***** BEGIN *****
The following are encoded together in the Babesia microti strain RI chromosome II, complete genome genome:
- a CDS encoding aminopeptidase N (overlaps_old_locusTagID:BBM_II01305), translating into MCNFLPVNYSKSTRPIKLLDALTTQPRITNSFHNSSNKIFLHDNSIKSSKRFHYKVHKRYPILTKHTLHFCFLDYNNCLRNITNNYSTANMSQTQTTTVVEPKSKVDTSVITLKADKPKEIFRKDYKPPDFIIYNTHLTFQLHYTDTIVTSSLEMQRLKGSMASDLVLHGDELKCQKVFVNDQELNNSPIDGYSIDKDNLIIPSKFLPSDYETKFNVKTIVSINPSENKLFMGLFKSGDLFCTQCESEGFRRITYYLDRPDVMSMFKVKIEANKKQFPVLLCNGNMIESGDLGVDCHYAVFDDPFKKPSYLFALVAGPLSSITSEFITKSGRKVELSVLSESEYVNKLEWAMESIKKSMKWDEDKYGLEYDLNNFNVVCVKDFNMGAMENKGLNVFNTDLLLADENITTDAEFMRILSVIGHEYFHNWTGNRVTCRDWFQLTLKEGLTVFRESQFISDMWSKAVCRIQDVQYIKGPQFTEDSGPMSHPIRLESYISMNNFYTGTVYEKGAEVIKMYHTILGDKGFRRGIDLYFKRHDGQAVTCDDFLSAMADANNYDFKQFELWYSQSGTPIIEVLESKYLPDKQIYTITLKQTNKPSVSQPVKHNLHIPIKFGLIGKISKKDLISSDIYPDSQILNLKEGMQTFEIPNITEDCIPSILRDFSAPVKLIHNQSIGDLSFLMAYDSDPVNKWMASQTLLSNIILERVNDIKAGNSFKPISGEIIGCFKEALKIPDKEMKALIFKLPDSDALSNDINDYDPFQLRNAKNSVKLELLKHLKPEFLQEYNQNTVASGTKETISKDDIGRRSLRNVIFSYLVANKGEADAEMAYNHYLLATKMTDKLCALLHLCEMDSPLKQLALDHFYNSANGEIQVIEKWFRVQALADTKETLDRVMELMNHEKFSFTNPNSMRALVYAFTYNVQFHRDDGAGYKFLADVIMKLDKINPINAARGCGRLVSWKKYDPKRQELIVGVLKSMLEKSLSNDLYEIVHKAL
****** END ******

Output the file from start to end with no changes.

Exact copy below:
The following are encoded together in the Babesia microti strain RI chromosome II, complete genome genome:
- a CDS encoding aminopeptidase N (overlaps_old_locusTagID:BBM_II01305), translating into MCNFLPVNYSKSTRPIKLLDALTTQPRITNSFHNSSNKIFLHDNSIKSSKRFHYKVHKRYPILTKHTLHFCFLDYNNCLRNITNNYSTANMSQTQTTTVVEPKSKVDTSVITLKADKPKEIFRKDYKPPDFIIYNTHLTFQLHYTDTIVTSSLEMQRLKGSMASDLVLHGDELKCQKVFVNDQELNNSPIDGYSIDKDNLIIPSKFLPSDYETKFNVKTIVSINPSENKLFMGLFKSGDLFCTQCESEGFRRITYYLDRPDVMSMFKVKIEANKKQFPVLLCNGNMIESGDLGVDCHYAVFDDPFKKPSYLFALVAGPLSSITSEFITKSGRKVELSVLSESEYVNKLEWAMESIKKSMKWDEDKYGLEYDLNNFNVVCVKDFNMGAMENKGLNVFNTDLLLADENITTDAEFMRILSVIGHEYFHNWTGNRVTCRDWFQLTLKEGLTVFRESQFISDMWSKAVCRIQDVQYIKGPQFTEDSGPMSHPIRLESYISMNNFYTGTVYEKGAEVIKMYHTILGDKGFRRGIDLYFKRHDGQAVTCDDFLSAMADANNYDFKQFELWYSQSGTPIIEVLESKYLPDKQIYTITLKQTNKPSVSQPVKHNLHIPIKFGLIGKISKKDLISSDIYPDSQILNLKEGMQTFEIPNITEDCIPSILRDFSAPVKLIHNQSIGDLSFLMAYDSDPVNKWMASQTLLSNIILERVNDIKAGNSFKPISGEIIGCFKEALKIPDKEMKALIFKLPDSDALSNDINDYDPFQLRNAKNSVKLELLKHLKPEFLQEYNQNTVASGTKETISKDDIGRRSLRNVIFSYLVANKGEADAEMAYNHYLLATKMTDKLCALLHLCEMDSPLKQLALDHFYNSANGEIQVIEKWFRVQALADTKETLDRVMELMNHEKFSFTNPNSMRALVYAFTYNVQFHRDDGAGYKFLADVIMKLDKINPINAARGCGRLVSWKKYDPKRQELIVGVLKSMLEKSLSNDLYEIVHKAL